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Displaced | Georgia
By Jean Ross
Published April 2023
Long before the invasion of Ukraine, Russian military forces intervened in multiple wars in Georgia; first in Abkhazia in the early 1990s and later in South Ossetia. Roughly a quarter of a million people, mostly ethnic Georgians, were displaced during the conflicts. While many remained in the areas bordering the conflict zones, others relocated to Tbilisi and other cities, often living in large congregate housing complexes. Continued hostility, exacerbated by ongoing Russian presence, has dimmed displaced families’ dreams of returning home. These images, and the stories that go with them, document their multi-decade struggle for social and economic integration. They also explore broader questions regarding the treatment of civilians displaced by armed conflict broadly and the specific humanitarian toll of Russia’s wars against its neighbors.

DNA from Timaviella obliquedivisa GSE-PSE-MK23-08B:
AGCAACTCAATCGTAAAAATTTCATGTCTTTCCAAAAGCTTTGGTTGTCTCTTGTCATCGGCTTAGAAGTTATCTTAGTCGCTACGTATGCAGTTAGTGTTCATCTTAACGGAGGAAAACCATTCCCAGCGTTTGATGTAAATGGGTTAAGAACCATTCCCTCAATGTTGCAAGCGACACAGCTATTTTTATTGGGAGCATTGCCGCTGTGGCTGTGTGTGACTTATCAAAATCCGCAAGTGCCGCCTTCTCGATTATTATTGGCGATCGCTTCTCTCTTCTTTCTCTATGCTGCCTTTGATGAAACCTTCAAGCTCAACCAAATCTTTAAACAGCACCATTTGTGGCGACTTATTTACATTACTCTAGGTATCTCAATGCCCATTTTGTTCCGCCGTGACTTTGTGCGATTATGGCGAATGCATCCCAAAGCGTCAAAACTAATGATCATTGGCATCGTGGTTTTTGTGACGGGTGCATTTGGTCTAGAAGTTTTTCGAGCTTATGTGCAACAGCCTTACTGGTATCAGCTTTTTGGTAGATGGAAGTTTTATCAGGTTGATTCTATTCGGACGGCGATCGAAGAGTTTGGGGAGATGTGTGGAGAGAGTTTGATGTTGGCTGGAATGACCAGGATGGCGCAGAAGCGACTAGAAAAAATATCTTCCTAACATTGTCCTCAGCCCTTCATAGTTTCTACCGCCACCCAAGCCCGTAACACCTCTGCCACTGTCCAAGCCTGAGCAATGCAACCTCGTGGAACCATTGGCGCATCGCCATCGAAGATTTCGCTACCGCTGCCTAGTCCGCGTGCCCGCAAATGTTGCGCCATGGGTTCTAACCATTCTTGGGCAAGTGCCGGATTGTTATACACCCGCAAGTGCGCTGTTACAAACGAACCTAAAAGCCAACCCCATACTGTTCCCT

Jean Ross is a California-born documentary and street photographer exploring the interplay between people and place. Studying at the International Center of Photography, her work has been featured in solo and group exhibitions in the U.S. and Mexico and several online publications. As a public policy researcher and advocate, she has sought to reduce inequality and promote economic and human rights nationally and abroad.